6 Ways to Connect With Local Influencers

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Business Man with MegaphoneCustomer opinions have always mattered, but never more than in the age of social media. Consumer-to-consumer word of mouth generates more than double the sales of paid advertising, according to research by McKinsey, and 84% of consumers say they trust word-of-mouth recommendations from friends and family above all other sources of advertising.

Pinpointing the right influencers to target — those most likely to impact the purchasing decisions of other shoppers — involves looking at a combination of location, demographics, and reach. It also involves crafting a deliberate and personalized strategy on the part of the marketer, since local influencers aren’t always comfortable being contacted by merchants and brands looking for their help.

Here are six strategies for how businesses of all sizes can effectively reach out to local influencers.

1. Find a good fit. “The first step in working with influencers is to start by identifying the right ones. This can be as simple as finding top local bloggers who cover your industry to working with a partner or platform that specializes in influencer marketing, so they can help you identify influencers. The key is to find a good fit. Look for influencers who speak to your target audience, who have local influence, and who can bring your message to new consumers.” (Tiffany Monhollon, ReachLocal)

2. Don’t be afraid to go offline. “Reaching out to local influencers can and should be easier than finding any other type of influencer, mainly because you’re already on common grounds with them. People are more likely to help or partner with someone that’s close to them, as opposed to someone on the other side of the world. When it comes to initiating contact with local influencers, make it known that you’re operating within their vicinity and don’t be afraid to take the relationship offline. Offer to meet them at a local cafe for a coffee. One of the many struggles that businesses have when trying to work with non-local influencers is that it can be very hard to build solid business relationships online, which in this case you won’t have to worry about.” (Chase Hattie, QuickShouts)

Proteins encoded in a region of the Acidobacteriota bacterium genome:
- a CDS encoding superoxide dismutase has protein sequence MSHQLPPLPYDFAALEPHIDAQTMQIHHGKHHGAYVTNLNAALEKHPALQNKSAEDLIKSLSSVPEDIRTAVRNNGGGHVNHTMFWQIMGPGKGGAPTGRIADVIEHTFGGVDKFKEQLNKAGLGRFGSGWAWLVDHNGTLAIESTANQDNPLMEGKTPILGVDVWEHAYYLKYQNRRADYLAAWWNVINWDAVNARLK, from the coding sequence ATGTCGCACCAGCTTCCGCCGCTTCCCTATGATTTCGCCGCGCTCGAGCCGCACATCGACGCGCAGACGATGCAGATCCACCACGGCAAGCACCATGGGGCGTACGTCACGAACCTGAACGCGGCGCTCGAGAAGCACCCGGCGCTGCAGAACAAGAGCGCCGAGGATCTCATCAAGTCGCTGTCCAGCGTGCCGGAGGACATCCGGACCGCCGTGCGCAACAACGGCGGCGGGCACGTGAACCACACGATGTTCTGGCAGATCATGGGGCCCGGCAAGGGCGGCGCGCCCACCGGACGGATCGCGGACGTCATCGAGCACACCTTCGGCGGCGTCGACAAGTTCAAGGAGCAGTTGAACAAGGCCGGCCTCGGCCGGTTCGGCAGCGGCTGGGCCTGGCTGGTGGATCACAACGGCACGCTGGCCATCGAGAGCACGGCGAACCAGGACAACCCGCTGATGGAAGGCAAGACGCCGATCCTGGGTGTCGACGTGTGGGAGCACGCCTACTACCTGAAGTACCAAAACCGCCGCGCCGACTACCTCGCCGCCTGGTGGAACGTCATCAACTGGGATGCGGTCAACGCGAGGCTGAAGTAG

3. Numbers aren’t everything. “When it comes to reach, realize that numbers aren’t everything. A social media user could have an impressive follower count on the surface, but when you dig deeper, you may find that their actual engagement and influence is pretty low. Aim for influencers who are genuinely engaged with their audiences, who are respected within the communities, and whose content is being shared and adored by other users. It’s not strictly a numbers game when it comes to working with influencers, so don’t assume big numbers mean big influence.” (Tiffany Monhollon, ReachLocal)

4. Define success and track results. “Measure the incentive conversions to help justify the spend, and ensure you have the proper measurement tools in place to define success and performance results. For instance, if your definition of success is viral lift in conversions, make sure tools are in place that can provide the right attribution in your metrics. The biggest mistake that merchants make when it comes to reaching out to local influencers is not having a website developed for quality user experience and a specific conversion.” (Karisa Macias, Rio SEO)

5. Write personal emails. “For initial outreach, take the time to customize a personal email to each influencer. If you’re working with a blogger, you could establish rapport around a recent article of theirs you liked. Make sure that you’re treating each influencer with courtesy and respect for their time. For example, check their website or blog to make sure you’re using their preferred platform for communication — some like email, some prefer Twitter, and others use web forms. Reach out the way they want to be reached, and you’re more likely to build a connection.” (Tiffany Monhollon, ReachLocal)

6. Use an influencer marketplace. “You can cut a lot of corners by using influencer marketplaces to find those who are actively trying to seek sponsorship from merchants. Websites like Adly, Klout and QuickShouts.com all offer ways to find, contact and purchase sponsored posts from influencers across a wide range of geographical locations. Not only do these sites offer an easy way to find relevant influencers, but they also provide you with buyer protection from frauds and fakes — something that you must be weary of when dealing with these types of marketing strategies.” (Chase Hattie, QuickShouts)

Interviews have been edited for length and clarity.

Stephanie Miles is a senior editor at Street Fight.

Stephanie Miles is a journalist who covers personal finance, technology, and real estate. As Street Fight’s senior editor, she is particularly interested in how local merchants and national brands are utilizing hyperlocal technology to reach consumers. She has written for FHM, the Daily News, Working World, Gawker, Cityfile, and Recessionwire.